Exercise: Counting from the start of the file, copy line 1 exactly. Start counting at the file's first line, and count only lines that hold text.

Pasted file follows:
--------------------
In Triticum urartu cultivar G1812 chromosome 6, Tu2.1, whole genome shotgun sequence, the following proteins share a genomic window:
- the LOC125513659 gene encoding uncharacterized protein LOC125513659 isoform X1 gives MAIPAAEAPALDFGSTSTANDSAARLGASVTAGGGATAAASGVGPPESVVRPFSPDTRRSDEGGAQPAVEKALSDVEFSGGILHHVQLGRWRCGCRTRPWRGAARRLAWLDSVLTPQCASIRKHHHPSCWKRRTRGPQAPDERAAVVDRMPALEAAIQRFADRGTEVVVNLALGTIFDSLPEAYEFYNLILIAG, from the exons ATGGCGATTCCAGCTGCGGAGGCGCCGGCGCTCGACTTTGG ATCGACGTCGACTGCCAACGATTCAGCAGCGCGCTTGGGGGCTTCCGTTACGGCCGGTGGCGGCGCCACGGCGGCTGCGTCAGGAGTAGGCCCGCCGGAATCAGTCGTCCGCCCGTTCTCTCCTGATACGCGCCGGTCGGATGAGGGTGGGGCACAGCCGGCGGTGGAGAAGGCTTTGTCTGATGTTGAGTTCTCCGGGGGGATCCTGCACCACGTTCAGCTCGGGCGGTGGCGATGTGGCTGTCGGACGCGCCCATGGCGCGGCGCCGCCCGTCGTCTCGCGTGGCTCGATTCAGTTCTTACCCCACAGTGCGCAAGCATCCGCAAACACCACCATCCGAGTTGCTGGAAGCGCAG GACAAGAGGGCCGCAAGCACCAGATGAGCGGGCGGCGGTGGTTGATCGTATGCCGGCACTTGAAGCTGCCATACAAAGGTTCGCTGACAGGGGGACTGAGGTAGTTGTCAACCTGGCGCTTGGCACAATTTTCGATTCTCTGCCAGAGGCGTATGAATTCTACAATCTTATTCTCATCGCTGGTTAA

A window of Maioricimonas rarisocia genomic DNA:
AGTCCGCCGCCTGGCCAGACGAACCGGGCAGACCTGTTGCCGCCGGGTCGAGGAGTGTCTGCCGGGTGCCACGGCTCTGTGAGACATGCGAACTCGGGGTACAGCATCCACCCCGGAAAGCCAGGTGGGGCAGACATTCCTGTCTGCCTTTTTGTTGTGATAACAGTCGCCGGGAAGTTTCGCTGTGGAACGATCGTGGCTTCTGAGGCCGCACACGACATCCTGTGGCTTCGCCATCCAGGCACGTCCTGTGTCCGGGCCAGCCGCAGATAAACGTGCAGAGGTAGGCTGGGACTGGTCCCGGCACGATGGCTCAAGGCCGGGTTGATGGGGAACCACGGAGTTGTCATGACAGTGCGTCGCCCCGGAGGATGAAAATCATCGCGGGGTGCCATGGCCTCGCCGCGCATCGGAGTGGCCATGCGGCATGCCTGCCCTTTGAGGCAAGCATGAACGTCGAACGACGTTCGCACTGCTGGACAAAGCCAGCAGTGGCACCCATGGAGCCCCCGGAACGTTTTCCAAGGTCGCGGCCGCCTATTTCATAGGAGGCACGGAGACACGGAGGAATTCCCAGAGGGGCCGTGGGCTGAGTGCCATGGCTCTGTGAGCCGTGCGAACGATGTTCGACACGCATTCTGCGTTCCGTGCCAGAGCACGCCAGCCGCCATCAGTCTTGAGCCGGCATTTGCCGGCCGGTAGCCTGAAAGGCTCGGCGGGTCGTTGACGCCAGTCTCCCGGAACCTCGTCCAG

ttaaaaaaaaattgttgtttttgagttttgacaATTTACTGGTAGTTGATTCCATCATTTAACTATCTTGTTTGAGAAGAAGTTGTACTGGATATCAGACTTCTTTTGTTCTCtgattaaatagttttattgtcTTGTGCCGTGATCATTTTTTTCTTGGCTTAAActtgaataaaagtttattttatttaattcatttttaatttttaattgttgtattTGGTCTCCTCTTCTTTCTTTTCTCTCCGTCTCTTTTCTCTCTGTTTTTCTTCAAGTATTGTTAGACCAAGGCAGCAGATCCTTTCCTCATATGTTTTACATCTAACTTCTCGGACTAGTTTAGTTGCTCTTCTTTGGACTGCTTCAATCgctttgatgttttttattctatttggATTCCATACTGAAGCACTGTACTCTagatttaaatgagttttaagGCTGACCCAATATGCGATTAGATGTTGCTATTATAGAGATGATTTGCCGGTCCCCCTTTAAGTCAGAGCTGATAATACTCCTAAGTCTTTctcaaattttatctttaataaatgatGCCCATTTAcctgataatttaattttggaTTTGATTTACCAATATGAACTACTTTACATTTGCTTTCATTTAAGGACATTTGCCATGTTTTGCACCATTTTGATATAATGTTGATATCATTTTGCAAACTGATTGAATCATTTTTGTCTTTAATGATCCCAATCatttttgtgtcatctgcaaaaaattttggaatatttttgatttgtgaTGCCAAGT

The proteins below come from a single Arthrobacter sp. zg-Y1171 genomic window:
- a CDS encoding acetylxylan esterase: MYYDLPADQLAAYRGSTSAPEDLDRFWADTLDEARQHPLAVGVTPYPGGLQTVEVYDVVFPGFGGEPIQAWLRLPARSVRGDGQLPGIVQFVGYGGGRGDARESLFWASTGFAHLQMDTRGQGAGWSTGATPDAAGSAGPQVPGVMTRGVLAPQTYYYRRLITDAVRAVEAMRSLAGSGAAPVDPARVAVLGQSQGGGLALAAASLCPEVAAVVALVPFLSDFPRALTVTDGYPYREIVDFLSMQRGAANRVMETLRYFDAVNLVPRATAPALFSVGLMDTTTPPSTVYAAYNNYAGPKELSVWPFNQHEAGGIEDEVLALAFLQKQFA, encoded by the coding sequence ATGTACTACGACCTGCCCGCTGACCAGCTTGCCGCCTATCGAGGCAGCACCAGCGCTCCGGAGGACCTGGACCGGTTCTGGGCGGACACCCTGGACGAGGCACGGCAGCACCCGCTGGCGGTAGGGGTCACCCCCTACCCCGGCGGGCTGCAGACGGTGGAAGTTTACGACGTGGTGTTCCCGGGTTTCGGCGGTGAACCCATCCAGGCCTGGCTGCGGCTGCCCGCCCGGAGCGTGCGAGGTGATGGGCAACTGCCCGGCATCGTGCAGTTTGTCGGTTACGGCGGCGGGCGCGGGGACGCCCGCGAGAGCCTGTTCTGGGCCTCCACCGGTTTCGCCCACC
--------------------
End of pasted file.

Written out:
In Triticum urartu cultivar G1812 chromosome 6, Tu2.1, whole genome shotgun sequence, the following proteins share a genomic window: